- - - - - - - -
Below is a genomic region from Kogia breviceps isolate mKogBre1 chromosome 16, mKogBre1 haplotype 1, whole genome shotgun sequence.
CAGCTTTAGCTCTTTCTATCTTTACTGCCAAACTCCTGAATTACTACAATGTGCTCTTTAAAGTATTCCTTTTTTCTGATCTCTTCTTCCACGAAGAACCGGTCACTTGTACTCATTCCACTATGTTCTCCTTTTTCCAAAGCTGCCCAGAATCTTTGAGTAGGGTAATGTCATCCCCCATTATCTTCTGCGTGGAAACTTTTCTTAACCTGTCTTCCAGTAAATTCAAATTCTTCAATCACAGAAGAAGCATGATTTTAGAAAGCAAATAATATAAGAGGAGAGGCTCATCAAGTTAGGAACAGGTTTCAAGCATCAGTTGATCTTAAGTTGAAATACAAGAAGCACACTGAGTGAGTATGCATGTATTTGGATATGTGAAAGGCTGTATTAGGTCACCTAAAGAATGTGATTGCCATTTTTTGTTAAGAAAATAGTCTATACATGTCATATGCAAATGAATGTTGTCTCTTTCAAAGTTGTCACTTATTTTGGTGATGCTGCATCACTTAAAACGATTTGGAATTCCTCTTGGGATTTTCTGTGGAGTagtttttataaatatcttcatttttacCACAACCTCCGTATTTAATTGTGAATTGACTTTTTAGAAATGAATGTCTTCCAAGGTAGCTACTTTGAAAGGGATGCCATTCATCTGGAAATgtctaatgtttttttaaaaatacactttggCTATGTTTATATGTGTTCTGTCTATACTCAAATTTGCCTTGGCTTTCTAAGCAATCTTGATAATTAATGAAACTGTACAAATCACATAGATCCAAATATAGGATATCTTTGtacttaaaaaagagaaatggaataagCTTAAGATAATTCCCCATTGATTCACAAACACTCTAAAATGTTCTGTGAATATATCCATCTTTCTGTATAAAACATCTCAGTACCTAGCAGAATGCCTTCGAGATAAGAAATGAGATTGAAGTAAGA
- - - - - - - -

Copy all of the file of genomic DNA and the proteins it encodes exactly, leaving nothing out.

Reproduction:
Below is a genomic region from Kogia breviceps isolate mKogBre1 chromosome 16, mKogBre1 haplotype 1, whole genome shotgun sequence.
CAGCTTTAGCTCTTTCTATCTTTACTGCCAAACTCCTGAATTACTACAATGTGCTCTTTAAAGTATTCCTTTTTTCTGATCTCTTCTTCCACGAAGAACCGGTCACTTGTACTCATTCCACTATGTTCTCCTTTTTCCAAAGCTGCCCAGAATCTTTGAGTAGGGTAATGTCATCCCCCATTATCTTCTGCGTGGAAACTTTTCTTAACCTGTCTTCCAGTAAATTCAAATTCTTCAATCACAGAAGAAGCATGATTTTAGAAAGCAAATAATATAAGAGGAGAGGCTCATCAAGTTAGGAACAGGTTTCAAGCATCAGTTGATCTTAAGTTGAAATACAAGAAGCACACTGAGTGAGTATGCATGTATTTGGATATGTGAAAGGCTGTATTAGGTCACCTAAAGAATGTGATTGCCATTTTTTGTTAAGAAAATAGTCTATACATGTCATATGCAAATGAATGTTGTCTCTTTCAAAGTTGTCACTTATTTTGGTGATGCTGCATCACTTAAAACGATTTGGAATTCCTCTTGGGATTTTCTGTGGAGTagtttttataaatatcttcatttttacCACAACCTCCGTATTTAATTGTGAATTGACTTTTTAGAAATGAATGTCTTCCAAGGTAGCTACTTTGAAAGGGATGCCATTCATCTGGAAATgtctaatgtttttttaaaaatacactttggCTATGTTTATATGTGTTCTGTCTATACTCAAATTTGCCTTGGCTTTCTAAGCAATCTTGATAATTAATGAAACTGTACAAATCACATAGATCCAAATATAGGATATCTTTGtacttaaaaaagagaaatggaataagCTTAAGATAATTCCCCATTGATTCACAAACACTCTAAAATGTTCTGTGAATATATCCATCTTTCTGTATAAAACATCTCAGTACCTAGCAGAATGCCTTCGAGATAAGAAATGAGATTGAAGTAAGA